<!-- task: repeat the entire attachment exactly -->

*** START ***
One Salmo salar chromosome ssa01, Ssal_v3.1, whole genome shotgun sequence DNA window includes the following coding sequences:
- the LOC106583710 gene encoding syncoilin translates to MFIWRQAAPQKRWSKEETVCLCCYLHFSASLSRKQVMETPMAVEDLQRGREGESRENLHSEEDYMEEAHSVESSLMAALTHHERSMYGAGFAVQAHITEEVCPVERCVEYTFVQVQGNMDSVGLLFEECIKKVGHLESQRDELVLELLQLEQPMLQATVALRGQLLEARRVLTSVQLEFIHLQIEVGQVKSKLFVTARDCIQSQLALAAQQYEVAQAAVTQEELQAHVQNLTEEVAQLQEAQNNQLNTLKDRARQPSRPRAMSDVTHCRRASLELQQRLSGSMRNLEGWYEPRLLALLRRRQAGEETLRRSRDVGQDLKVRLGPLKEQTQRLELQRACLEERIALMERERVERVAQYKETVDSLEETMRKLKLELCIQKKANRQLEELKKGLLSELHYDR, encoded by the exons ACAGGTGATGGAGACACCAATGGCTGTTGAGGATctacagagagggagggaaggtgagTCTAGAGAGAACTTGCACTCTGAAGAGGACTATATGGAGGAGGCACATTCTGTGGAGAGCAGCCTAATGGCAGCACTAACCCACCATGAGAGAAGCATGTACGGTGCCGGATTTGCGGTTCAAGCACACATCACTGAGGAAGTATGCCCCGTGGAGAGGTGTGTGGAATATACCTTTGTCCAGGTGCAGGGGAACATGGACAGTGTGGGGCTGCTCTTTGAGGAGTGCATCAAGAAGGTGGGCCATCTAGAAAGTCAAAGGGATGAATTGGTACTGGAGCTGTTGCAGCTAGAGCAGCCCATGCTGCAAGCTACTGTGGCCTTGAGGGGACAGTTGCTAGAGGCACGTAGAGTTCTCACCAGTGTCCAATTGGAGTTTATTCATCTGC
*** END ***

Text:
One Salmo salar chromosome ssa01, Ssal_v3.1, whole genome shotgun sequence DNA window includes the following coding sequences:
- the LOC106583710 gene encoding syncoilin translates to MFIWRQAAPQKRWSKEETVCLCCYLHFSASLSRKQVMETPMAVEDLQRGREGESRENLHSEEDYMEEAHSVESSLMAALTHHERSMYGAGFAVQAHITEEVCPVERCVEYTFVQVQGNMDSVGLLFEECIKKVGHLESQRDELVLELLQLEQPMLQATVALRGQLLEARRVLTSVQLEFIHLQIEVGQVKSKLFVTARDCIQSQLALAAQQYEVAQAAVTQEELQAHVQNLTEEVAQLQEAQNNQLNTLKDRARQPSRPRAMSDVTHCRRASLELQQRLSGSMRNLEGWYEPRLLALLRRRQAGEETLRRSRDVGQDLKVRLGPLKEQTQRLELQRACLEERIALMERERVERVAQYKETVDSLEETMRKLKLELCIQKKANRQLEELKKGLLSELHYDR, encoded by the exons ACAGGTGATGGAGACACCAATGGCTGTTGAGGATctacagagagggagggaaggtgagTCTAGAGAGAACTTGCACTCTGAAGAGGACTATATGGAGGAGGCACATTCTGTGGAGAGCAGCCTAATGGCAGCACTAACCCACCATGAGAGAAGCATGTACGGTGCCGGATTTGCGGTTCAAGCACACATCACTGAGGAAGTATGCCCCGTGGAGAGGTGTGTGGAATATACCTTTGTCCAGGTGCAGGGGAACATGGACAGTGTGGGGCTGCTCTTTGAGGAGTGCATCAAGAAGGTGGGCCATCTAGAAAGTCAAAGGGATGAATTGGTACTGGAGCTGTTGCAGCTAGAGCAGCCCATGCTGCAAGCTACTGTGGCCTTGAGGGGACAGTTGCTAGAGGCACGTAGAGTTCTCACCAGTGTCCAATTGGAGTTTATTCATCTGC